The crash in the third stage is still taking its toll on many riders in the peloton at the Tour de France. Greg Henderson was caught up in the accident but he remains in the race. Rob Arnold spoke to the Lotto-Soudal rider this morning to find out how he’s coping with his injuries.
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RIDE: I’m with Greg Henderson. He’s just come off the team bus and he’s going to start stage six… are you going to finish?
Greg Henderson: “That’s the plan, yeah.”
Can you move?
“Ah, limited. It’s the breathing that’s the problem. If we’re just riding along in the peloton, it’s really no problem – 300 watts sort of thing… but when they go full in the crosswinds or up a hill, I can’t take a full breath because, obviously, I’ve got two broken ribs and they expand too much.
“When I breathe, the ribs separate so I’m in big trouble when it goes super-hard.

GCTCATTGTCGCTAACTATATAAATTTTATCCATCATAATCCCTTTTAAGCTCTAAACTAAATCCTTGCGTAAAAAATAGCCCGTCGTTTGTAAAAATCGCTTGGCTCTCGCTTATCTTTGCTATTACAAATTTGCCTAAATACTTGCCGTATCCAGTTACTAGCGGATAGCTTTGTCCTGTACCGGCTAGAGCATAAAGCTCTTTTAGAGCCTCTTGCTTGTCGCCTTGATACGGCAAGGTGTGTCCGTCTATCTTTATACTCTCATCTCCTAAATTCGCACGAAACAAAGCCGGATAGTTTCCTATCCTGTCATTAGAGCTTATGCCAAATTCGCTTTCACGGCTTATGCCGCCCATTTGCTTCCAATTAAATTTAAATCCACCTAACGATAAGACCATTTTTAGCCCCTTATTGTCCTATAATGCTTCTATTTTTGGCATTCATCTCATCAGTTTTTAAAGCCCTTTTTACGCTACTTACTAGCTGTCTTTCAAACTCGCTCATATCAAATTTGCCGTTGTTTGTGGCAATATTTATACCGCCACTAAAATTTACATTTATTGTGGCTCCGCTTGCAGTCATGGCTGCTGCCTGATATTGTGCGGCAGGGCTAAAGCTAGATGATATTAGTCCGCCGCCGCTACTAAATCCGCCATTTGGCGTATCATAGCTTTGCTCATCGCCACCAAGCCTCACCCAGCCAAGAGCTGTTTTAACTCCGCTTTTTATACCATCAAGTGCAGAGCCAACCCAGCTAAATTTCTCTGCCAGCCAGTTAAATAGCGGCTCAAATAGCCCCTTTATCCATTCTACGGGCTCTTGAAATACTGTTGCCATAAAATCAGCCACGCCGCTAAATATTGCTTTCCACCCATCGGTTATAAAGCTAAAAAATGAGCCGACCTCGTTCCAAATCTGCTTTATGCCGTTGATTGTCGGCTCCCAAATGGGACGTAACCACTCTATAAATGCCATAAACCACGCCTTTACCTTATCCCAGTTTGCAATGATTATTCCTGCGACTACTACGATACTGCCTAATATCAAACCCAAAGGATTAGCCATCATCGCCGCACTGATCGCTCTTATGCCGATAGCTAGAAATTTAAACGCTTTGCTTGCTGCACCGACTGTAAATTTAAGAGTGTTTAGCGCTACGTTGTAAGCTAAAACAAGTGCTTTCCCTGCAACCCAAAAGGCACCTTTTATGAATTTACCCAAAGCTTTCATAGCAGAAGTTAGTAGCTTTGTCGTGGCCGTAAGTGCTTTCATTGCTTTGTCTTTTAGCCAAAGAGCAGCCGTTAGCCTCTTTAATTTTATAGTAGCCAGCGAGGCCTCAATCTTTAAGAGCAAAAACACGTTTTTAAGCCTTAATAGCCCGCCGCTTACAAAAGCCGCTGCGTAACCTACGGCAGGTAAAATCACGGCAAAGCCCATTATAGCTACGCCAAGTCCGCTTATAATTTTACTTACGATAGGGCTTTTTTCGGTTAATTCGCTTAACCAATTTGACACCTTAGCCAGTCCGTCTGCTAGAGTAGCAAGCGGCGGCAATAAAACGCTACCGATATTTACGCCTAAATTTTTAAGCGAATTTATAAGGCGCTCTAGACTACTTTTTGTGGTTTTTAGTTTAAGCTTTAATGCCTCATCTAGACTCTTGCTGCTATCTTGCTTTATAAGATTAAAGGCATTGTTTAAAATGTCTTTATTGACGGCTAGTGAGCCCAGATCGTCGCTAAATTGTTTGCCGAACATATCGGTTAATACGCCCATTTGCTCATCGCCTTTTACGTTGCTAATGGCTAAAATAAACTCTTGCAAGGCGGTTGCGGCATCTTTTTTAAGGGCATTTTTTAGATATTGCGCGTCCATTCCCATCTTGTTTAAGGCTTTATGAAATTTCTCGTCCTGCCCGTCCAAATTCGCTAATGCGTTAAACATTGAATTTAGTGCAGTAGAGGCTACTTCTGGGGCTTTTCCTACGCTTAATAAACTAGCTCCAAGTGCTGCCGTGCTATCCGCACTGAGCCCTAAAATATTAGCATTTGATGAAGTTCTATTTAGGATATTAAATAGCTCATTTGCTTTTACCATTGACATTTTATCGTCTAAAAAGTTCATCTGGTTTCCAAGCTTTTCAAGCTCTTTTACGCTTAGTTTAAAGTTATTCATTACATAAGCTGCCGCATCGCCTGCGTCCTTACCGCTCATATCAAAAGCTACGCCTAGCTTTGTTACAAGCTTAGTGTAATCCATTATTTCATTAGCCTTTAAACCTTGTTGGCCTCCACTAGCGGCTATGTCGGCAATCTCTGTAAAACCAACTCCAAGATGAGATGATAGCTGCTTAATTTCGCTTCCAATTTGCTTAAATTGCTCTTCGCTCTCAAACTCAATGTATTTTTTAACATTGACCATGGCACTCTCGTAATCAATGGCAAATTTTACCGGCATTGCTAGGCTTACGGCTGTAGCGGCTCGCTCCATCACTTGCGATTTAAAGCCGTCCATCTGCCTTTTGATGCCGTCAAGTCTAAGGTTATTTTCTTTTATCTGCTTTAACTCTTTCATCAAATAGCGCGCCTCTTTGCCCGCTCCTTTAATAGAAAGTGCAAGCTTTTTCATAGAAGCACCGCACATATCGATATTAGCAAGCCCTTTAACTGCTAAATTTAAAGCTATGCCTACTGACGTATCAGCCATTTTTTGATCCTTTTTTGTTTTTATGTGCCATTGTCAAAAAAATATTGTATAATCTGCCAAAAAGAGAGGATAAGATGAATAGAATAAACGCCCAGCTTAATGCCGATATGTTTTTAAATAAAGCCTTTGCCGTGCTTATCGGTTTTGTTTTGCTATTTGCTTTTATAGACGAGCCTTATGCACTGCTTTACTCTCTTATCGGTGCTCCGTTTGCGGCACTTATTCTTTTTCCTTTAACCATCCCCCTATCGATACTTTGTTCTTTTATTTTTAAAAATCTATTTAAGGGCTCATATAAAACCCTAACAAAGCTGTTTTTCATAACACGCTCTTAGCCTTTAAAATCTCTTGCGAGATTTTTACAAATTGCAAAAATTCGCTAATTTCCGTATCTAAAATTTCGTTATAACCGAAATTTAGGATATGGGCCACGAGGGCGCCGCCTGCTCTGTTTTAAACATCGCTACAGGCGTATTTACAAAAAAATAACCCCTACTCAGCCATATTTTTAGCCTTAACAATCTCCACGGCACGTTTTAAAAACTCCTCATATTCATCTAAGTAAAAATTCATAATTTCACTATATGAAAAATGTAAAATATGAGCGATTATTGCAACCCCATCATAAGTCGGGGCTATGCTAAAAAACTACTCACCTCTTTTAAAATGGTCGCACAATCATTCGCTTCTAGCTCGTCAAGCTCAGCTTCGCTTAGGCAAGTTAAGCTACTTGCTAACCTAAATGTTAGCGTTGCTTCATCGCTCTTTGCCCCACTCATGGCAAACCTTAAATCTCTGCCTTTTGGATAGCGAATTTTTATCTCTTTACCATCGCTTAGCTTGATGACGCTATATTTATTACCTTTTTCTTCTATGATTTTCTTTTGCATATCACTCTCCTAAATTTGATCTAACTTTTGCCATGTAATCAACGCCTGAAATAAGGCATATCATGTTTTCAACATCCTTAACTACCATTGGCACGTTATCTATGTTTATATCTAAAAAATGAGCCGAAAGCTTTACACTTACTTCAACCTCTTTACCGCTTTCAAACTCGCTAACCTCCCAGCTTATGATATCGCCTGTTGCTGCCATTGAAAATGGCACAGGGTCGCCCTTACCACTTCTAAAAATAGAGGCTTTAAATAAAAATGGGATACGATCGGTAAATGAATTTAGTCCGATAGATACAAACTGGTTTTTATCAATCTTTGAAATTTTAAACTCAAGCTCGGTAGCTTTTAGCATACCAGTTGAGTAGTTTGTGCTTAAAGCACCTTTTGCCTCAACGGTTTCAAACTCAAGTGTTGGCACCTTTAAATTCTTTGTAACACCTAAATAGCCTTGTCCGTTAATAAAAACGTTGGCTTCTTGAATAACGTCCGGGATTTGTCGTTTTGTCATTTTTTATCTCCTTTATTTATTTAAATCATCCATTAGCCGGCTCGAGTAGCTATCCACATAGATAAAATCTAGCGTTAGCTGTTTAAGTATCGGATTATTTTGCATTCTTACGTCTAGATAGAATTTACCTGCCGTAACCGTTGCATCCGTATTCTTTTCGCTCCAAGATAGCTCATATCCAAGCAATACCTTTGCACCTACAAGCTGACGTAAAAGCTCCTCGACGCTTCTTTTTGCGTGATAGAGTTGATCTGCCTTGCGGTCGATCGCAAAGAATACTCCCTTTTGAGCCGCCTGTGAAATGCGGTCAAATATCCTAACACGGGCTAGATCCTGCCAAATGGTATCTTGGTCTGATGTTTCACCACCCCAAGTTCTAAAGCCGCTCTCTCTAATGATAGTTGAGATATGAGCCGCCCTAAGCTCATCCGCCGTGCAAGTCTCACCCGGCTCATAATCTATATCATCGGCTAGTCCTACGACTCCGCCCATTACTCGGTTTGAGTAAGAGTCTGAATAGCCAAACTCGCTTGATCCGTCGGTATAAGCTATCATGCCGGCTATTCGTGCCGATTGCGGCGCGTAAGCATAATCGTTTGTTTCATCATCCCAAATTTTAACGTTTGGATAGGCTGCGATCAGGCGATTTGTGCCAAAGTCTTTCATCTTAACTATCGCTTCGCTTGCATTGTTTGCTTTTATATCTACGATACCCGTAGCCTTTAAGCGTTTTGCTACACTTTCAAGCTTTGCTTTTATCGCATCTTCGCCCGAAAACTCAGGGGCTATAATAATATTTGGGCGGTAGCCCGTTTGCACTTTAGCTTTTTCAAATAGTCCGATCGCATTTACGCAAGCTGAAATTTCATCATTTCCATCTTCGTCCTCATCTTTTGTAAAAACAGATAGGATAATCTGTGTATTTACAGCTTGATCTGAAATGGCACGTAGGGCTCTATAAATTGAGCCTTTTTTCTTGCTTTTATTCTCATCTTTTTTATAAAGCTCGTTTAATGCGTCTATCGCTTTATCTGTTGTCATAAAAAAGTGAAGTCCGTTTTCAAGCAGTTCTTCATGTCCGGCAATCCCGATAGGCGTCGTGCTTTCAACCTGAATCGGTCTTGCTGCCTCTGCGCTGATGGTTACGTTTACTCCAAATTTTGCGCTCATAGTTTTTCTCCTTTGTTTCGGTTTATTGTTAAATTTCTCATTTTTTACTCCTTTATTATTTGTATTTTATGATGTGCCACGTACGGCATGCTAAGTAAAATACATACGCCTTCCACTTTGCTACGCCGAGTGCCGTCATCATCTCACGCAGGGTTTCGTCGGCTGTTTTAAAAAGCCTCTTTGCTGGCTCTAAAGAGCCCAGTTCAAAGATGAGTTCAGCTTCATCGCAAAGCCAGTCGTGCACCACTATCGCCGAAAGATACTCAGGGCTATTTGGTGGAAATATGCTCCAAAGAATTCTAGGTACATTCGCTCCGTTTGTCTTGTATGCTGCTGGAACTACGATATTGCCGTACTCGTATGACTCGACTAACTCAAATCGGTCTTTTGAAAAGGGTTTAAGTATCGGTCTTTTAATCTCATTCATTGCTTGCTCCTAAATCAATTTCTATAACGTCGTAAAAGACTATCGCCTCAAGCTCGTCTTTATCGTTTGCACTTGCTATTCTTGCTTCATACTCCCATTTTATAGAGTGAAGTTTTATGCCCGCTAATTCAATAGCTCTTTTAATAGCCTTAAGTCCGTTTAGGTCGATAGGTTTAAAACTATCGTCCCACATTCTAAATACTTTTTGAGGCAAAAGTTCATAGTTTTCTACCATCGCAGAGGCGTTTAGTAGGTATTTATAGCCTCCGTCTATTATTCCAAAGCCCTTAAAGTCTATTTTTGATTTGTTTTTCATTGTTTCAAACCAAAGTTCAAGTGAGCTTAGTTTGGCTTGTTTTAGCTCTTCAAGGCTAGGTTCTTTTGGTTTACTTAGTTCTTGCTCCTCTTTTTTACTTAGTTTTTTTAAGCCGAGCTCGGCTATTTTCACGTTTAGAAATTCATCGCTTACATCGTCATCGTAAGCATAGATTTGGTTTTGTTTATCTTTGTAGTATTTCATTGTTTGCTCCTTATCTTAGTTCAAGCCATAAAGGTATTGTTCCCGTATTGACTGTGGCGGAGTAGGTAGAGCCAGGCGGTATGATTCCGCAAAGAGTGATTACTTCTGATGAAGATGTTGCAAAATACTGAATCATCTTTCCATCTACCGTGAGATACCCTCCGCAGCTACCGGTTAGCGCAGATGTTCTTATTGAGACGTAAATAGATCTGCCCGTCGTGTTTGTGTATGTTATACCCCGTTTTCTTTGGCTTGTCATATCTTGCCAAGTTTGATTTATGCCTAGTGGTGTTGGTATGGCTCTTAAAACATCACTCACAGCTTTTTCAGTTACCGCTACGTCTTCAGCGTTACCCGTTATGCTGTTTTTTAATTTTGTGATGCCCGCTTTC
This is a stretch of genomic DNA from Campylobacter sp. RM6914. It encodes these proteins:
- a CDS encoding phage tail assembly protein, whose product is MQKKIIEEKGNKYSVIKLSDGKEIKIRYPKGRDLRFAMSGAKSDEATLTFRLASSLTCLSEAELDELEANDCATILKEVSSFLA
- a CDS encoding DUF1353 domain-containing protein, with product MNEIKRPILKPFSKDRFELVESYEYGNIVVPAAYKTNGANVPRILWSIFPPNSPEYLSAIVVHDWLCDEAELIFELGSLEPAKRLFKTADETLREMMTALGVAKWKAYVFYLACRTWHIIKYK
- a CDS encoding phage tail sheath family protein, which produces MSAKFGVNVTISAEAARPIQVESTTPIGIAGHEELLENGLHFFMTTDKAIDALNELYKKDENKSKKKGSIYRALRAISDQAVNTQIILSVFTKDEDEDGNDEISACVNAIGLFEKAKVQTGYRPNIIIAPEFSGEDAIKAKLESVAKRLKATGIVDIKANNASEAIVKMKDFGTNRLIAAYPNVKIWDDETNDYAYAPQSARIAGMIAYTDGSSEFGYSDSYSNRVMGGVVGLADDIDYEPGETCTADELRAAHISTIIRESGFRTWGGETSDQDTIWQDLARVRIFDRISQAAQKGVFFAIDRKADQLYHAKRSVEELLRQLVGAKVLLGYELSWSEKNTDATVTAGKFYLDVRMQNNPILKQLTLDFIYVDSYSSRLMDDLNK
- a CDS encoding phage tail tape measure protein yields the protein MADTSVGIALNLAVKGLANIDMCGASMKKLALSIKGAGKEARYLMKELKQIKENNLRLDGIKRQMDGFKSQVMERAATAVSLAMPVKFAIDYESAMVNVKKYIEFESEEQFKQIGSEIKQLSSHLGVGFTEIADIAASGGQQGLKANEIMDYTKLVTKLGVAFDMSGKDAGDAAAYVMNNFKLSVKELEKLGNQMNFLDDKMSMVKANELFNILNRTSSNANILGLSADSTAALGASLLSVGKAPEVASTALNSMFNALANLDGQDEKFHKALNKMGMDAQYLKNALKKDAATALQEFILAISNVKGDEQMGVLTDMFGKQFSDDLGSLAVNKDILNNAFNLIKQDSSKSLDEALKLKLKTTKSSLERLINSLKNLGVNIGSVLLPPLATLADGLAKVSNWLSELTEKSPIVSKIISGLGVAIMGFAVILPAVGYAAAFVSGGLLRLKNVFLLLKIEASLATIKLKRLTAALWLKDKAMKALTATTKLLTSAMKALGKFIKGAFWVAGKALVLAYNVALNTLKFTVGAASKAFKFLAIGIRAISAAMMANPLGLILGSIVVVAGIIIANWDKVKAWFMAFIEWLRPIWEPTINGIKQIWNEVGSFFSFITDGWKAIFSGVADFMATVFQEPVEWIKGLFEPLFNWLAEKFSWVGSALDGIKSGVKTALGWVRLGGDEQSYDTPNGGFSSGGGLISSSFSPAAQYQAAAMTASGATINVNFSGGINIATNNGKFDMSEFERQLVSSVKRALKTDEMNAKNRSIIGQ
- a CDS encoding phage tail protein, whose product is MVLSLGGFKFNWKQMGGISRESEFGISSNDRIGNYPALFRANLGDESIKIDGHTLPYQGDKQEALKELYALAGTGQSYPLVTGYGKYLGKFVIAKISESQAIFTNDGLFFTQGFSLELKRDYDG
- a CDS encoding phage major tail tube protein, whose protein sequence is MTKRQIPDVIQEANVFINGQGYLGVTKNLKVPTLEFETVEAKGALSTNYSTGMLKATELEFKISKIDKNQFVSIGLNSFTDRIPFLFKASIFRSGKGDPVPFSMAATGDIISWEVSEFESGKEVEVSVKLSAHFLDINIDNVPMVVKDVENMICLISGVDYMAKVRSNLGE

“I had an improvement today. From yesterday morning to this morning it was a noticeable improvement. So I actually had a smile on my face this morning but yesterday, I think the cobbles [had an effect] and a lot of the bruising came out from the first crash.
“I was not confident yesterday morning, that’s for sure…”
You sound actually quite shaky, you’re not normally like that.
“No, I’m just in pain. When I put my clothes on, I get the sweats even – it’s that painful.
“They were trying to tape me before and it’s like… ‘Aargh!’ And I’m starting to sweat and [the doctors] are saying, ‘Don’t sweat… we can’t tape you!’”
So if it’s difficult to get dressed, how are you going to ride 191 kilometres up and down hills and in and out of winds…?
“Just keep suffering, brother.”
[At that point, Henderson dropped something on the ground and reached to retrieve it… and the pain was obvious. He struggled to stand up again…]
What about the holes all over your body? Are they not giving you too much grief?
“That’s the least of my worries at the moment. I’ve got seven stitches across my left hip, and two just above that [wound] but I don’t even feel those.”
– Interview by Rob Arnold